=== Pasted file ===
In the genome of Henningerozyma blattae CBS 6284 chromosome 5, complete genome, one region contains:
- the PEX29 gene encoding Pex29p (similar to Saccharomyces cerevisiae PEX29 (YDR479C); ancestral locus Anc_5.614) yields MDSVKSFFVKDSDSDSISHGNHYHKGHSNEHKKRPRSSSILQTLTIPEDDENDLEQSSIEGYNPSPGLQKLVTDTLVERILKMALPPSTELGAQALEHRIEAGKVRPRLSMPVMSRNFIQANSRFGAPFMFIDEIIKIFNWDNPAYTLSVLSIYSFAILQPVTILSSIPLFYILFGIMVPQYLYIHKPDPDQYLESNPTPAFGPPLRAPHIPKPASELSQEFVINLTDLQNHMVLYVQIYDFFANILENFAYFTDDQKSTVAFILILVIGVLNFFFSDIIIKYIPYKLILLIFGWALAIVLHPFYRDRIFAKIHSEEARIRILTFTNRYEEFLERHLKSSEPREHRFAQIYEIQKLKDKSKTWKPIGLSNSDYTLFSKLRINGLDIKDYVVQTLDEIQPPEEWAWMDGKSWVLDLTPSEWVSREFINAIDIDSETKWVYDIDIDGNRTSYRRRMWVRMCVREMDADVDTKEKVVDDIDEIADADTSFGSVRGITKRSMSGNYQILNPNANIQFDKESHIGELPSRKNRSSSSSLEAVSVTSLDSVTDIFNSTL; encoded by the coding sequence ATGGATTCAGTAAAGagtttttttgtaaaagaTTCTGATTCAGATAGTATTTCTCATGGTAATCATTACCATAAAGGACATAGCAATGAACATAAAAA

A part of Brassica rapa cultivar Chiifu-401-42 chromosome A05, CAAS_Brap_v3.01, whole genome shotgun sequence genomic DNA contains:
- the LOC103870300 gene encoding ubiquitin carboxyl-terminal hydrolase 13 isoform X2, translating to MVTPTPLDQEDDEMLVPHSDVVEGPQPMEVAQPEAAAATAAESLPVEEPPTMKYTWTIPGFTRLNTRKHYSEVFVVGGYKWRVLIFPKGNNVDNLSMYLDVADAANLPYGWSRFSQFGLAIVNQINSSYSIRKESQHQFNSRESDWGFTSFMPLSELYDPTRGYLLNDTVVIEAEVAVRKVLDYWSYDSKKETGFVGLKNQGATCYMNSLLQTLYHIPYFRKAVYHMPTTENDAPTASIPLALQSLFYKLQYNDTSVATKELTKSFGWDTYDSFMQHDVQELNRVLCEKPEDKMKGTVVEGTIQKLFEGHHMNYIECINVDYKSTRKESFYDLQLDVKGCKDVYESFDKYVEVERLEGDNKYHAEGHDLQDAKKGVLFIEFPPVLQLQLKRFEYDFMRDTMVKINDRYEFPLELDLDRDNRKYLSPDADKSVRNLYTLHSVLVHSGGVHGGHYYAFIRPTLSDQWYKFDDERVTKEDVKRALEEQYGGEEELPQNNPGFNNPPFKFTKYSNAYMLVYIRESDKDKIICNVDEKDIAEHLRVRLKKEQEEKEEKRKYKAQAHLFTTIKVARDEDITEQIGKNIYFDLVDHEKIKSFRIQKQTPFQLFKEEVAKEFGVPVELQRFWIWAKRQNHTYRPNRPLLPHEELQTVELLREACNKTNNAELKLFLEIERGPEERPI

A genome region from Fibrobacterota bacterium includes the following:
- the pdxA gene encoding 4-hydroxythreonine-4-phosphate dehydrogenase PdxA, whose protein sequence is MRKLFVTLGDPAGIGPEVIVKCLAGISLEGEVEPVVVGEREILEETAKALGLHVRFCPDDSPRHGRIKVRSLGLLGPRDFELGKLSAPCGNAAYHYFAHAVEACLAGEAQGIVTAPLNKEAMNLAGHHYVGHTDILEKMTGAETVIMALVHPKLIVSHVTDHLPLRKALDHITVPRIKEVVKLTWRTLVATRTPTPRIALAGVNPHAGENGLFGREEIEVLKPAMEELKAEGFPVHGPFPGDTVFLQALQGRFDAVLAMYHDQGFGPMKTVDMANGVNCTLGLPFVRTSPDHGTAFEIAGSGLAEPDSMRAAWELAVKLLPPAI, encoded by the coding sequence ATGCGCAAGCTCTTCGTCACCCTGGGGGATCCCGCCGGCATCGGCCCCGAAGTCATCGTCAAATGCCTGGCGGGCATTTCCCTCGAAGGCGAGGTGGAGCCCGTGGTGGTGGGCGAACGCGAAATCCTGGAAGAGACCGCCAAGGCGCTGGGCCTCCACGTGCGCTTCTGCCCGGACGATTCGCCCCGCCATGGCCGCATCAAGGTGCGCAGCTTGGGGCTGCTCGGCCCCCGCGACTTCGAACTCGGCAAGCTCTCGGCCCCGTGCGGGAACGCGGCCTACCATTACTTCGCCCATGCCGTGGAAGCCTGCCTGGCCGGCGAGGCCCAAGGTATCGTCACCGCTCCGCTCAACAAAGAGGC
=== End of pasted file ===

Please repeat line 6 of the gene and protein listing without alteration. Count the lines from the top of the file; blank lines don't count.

- the pdxA gene encoding 4-hydroxythreonine-4-phosphate dehydrogenase PdxA, whose protein sequence is MRKLFVTLGDPAGIGPEVIVKCLAGISLEGEVEPVVVGEREILEETAKALGLHVRFCPDDSPRHGRIKVRSLGLLGPRDFELGKLSAPCGNAAYHYFAHAVEACLAGEAQGIVTAPLNKEAMNLAGHHYVGHTDILEKMTGAETVIMALVHPKLIVSHVTDHLPLRKALDHITVPRIKEVVKLTWRTLVATRTPTPRIALAGVNPHAGENGLFGREEIEVLKPAMEELKAEGFPVHGPFPGDTVFLQALQGRFDAVLAMYHDQGFGPMKTVDMANGVNCTLGLPFVRTSPDHGTAFEIAGSGLAEPDSMRAAWELAVKLLPPAI, encoded by the coding sequence ATGCGCAAGCTCTTCGTCACCCTGGGGGATCCCGCCGGCATCGGCCCCGAAGTCATCGTCAAATGCCTGGCGGGCATTTCCCTCGAAGGCGAGGTGGAGCCCGTGGTGGTGGGCGAACGCGAAATCCTGGAAGAGACCGCCAAGGCGCTGGGCCTCCACGTGCGCTTCTGCCCGGACGATTCGCCCCGCCATGGCCGCATCAAGGTGCGCAGCTTGGGGCTGCTCGGCCCCCGCGACTTCGAACTCGGCAAGCTCTCGGCCCCGTGCGGGAACGCGGCCTACCATTACTTCGCCCATGCCGTGGAAGCCTGCCTGGCCGGCGAGGCCCAAGGTATCGTCACCGCTCCGCTCAACAAAGAGGC